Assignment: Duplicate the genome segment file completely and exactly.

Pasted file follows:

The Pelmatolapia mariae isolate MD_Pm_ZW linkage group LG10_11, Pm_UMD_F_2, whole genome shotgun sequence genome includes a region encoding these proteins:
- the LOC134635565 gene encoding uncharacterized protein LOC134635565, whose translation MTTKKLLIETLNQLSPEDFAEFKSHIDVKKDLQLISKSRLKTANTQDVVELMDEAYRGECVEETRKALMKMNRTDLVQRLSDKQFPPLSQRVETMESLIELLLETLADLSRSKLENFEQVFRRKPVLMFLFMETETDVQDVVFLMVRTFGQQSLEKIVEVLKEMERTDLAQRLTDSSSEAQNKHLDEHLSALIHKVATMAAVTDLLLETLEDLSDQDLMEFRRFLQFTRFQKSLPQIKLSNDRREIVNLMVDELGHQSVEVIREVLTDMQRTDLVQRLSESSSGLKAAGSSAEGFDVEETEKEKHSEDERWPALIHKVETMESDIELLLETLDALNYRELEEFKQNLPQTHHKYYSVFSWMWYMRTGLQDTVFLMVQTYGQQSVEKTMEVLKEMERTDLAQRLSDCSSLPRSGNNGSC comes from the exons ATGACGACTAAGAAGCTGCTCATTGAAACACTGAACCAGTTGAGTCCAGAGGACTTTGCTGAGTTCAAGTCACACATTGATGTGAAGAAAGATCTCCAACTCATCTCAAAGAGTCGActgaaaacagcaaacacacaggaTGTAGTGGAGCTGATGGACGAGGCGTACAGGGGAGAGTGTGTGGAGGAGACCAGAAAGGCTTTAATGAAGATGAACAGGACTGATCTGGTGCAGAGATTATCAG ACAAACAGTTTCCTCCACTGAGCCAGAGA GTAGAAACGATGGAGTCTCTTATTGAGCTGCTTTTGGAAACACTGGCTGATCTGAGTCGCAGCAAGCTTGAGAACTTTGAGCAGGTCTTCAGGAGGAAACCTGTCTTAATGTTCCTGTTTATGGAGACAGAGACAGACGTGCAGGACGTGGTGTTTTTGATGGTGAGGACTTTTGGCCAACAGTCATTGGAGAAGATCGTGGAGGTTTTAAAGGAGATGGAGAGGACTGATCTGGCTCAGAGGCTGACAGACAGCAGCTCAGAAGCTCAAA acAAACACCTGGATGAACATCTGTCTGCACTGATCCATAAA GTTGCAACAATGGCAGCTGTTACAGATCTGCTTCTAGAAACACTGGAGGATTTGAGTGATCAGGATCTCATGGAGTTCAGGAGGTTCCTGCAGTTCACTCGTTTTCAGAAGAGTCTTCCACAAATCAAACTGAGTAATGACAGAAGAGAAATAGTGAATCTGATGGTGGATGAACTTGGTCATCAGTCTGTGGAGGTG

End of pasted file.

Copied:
The Pelmatolapia mariae isolate MD_Pm_ZW linkage group LG10_11, Pm_UMD_F_2, whole genome shotgun sequence genome includes a region encoding these proteins:
- the LOC134635565 gene encoding uncharacterized protein LOC134635565, whose translation MTTKKLLIETLNQLSPEDFAEFKSHIDVKKDLQLISKSRLKTANTQDVVELMDEAYRGECVEETRKALMKMNRTDLVQRLSDKQFPPLSQRVETMESLIELLLETLADLSRSKLENFEQVFRRKPVLMFLFMETETDVQDVVFLMVRTFGQQSLEKIVEVLKEMERTDLAQRLTDSSSEAQNKHLDEHLSALIHKVATMAAVTDLLLETLEDLSDQDLMEFRRFLQFTRFQKSLPQIKLSNDRREIVNLMVDELGHQSVEVIREVLTDMQRTDLVQRLSESSSGLKAAGSSAEGFDVEETEKEKHSEDERWPALIHKVETMESDIELLLETLDALNYRELEEFKQNLPQTHHKYYSVFSWMWYMRTGLQDTVFLMVQTYGQQSVEKTMEVLKEMERTDLAQRLSDCSSLPRSGNNGSC comes from the exons ATGACGACTAAGAAGCTGCTCATTGAAACACTGAACCAGTTGAGTCCAGAGGACTTTGCTGAGTTCAAGTCACACATTGATGTGAAGAAAGATCTCCAACTCATCTCAAAGAGTCGActgaaaacagcaaacacacaggaTGTAGTGGAGCTGATGGACGAGGCGTACAGGGGAGAGTGTGTGGAGGAGACCAGAAAGGCTTTAATGAAGATGAACAGGACTGATCTGGTGCAGAGATTATCAG ACAAACAGTTTCCTCCACTGAGCCAGAGA GTAGAAACGATGGAGTCTCTTATTGAGCTGCTTTTGGAAACACTGGCTGATCTGAGTCGCAGCAAGCTTGAGAACTTTGAGCAGGTCTTCAGGAGGAAACCTGTCTTAATGTTCCTGTTTATGGAGACAGAGACAGACGTGCAGGACGTGGTGTTTTTGATGGTGAGGACTTTTGGCCAACAGTCATTGGAGAAGATCGTGGAGGTTTTAAAGGAGATGGAGAGGACTGATCTGGCTCAGAGGCTGACAGACAGCAGCTCAGAAGCTCAAA acAAACACCTGGATGAACATCTGTCTGCACTGATCCATAAA GTTGCAACAATGGCAGCTGTTACAGATCTGCTTCTAGAAACACTGGAGGATTTGAGTGATCAGGATCTCATGGAGTTCAGGAGGTTCCTGCAGTTCACTCGTTTTCAGAAGAGTCTTCCACAAATCAAACTGAGTAATGACAGAAGAGAAATAGTGAATCTGATGGTGGATGAACTTGGTCATCAGTCTGTGGAGGTG